China’s stock markets are some of the largest in the world, with total market capitalization reaching RMB 79 trillion (US$12.2 trillion) in 2020. China’s stock markets are seen as a crucial tool for driving economic growth, in particular for financing the country’s rapidly growing high-tech sectors.Although traditionally closed off to overseas investors, China’s financial markets have gradually been loosening restrictions over the past couple of decades. At the same time, reforms have sought to make it easier for Chinese companies to list on onshore stock exchanges, and new programs have been launched in attempts to lure some of China’s most coveted overseas-listed companies back to the country.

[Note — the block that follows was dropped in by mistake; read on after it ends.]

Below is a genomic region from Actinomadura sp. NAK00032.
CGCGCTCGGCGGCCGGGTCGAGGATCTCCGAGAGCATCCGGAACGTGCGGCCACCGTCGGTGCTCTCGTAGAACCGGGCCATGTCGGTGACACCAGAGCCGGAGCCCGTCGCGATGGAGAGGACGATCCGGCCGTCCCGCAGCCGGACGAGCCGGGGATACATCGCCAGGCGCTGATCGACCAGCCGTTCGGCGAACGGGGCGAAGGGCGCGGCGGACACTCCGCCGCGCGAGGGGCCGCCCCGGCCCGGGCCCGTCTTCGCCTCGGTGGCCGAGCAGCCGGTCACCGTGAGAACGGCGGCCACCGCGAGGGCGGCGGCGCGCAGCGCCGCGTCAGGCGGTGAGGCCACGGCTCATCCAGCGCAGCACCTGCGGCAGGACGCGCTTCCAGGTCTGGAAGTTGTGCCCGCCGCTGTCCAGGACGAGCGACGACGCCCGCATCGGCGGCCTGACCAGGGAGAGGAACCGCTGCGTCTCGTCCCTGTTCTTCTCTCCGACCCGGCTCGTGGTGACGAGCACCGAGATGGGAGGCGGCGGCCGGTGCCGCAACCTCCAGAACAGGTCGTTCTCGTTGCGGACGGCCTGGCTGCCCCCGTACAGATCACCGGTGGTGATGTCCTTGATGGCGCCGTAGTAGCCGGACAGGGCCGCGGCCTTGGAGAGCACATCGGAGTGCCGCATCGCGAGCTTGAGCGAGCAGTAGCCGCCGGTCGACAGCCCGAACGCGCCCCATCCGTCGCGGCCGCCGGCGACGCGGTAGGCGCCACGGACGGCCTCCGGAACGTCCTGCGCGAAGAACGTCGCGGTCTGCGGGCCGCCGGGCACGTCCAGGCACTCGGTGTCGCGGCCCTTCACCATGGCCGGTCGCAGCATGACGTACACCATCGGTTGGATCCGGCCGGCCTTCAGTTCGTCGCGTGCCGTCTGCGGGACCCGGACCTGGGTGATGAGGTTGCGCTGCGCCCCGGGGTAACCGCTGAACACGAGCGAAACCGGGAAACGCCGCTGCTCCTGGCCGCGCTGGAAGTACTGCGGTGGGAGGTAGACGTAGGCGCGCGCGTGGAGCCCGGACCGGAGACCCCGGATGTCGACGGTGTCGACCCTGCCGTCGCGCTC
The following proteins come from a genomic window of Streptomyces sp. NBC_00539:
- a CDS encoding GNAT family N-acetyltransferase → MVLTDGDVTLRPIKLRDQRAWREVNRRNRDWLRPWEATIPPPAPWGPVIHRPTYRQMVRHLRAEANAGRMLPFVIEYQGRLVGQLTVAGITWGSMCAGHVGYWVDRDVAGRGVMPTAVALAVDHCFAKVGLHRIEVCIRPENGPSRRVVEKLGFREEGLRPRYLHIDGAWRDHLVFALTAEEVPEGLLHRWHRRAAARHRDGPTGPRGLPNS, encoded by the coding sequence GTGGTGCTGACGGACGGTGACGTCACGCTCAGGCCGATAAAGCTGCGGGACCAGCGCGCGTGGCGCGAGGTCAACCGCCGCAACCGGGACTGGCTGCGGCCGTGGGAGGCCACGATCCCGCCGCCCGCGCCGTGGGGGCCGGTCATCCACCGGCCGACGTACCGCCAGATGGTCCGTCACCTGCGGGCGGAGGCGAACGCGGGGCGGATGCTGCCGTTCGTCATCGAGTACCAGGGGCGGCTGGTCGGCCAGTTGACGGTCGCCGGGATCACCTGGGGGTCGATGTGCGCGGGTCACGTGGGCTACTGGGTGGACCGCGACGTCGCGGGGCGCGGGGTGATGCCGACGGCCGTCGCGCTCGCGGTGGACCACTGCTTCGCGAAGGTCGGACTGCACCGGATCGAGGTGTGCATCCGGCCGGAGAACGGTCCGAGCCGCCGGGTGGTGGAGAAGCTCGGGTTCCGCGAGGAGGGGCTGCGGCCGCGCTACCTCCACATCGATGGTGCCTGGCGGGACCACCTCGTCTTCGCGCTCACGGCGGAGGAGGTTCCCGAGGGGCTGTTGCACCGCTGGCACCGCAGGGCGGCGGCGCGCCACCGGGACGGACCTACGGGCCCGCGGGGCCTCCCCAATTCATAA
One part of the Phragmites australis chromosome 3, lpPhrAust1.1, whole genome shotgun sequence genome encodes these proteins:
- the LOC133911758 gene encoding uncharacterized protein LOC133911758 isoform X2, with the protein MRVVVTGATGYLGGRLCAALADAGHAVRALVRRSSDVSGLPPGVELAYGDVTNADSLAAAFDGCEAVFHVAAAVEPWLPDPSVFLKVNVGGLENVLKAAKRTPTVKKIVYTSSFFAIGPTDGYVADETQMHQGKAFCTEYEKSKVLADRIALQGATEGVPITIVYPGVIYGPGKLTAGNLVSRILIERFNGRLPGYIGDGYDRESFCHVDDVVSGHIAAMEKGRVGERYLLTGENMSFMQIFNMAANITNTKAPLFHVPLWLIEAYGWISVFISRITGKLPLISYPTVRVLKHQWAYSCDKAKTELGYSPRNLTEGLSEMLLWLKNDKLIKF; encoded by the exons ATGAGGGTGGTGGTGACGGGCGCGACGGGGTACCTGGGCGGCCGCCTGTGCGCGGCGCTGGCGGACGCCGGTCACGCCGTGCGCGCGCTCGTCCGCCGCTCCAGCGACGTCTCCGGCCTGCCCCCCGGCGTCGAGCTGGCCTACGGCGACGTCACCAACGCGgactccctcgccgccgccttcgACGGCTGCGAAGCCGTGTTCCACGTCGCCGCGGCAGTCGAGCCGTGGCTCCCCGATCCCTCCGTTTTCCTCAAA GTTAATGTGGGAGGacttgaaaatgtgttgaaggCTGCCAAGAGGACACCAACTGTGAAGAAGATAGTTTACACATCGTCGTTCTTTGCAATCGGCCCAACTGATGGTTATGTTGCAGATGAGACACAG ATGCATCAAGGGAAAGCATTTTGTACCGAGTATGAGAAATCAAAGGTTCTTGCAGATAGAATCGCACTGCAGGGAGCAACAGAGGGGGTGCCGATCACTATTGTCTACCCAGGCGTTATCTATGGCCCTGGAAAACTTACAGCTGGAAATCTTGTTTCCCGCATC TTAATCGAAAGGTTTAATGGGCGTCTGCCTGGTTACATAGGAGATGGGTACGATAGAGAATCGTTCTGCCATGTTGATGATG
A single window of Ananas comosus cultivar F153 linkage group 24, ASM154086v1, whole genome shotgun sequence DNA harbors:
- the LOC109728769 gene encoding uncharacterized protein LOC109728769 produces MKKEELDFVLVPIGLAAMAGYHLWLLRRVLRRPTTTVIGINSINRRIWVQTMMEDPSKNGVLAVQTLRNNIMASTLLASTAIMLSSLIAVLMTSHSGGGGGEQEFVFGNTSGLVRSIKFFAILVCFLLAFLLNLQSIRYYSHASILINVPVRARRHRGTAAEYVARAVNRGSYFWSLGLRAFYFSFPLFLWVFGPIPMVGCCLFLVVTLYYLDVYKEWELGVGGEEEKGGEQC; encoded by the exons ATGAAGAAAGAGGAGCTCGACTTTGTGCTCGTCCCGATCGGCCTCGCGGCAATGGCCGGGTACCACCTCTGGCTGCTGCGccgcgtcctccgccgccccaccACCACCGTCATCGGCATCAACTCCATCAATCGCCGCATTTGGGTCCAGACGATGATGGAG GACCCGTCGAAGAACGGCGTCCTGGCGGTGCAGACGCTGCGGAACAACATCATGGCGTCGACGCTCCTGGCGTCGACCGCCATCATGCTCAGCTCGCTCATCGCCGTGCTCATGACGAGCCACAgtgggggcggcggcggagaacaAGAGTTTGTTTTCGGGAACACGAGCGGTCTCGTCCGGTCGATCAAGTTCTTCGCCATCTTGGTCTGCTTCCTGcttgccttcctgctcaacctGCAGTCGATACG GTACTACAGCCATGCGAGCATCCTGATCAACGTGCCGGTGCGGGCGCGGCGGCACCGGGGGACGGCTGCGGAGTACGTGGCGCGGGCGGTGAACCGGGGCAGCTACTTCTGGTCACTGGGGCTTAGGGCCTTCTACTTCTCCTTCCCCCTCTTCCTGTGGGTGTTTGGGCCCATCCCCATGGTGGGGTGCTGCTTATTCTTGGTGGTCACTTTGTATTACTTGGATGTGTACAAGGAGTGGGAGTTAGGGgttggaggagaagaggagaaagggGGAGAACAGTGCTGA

In general, many financial experts support their clients’ desire to buy cryptocurrency, but they don’t recommend it unless clients express interest. “The biggest concern for us is if someone wants to invest in crypto and the investment they choose doesn’t do well, and then all of a sudden they can’t send their kids to college,” says Ian Harvey, a certified financial planner (CFP) in New York City. “Then it wasn’t worth the risk.” The speculative nature of cryptocurrency leads some planners to recommend it for clients’ “side” investments. “Some call it a Vegas account,” says Scott Hammel, a CFP in Dallas. “Let’s keep this away from our real long-term perspective, make sure it doesn’t become too large a portion of your portfolio.” In a very real sense, Bitcoin is like a single stock, and advisors wouldn’t recommend putting a sizable part of your portfolio into any one company. At most, planners suggest putting no more than 1% to 10% into Bitcoin if you’re passionate about it. “If it was one stock, you would never allocate any significant portion of your portfolio to it,” Hammel says.��������� from US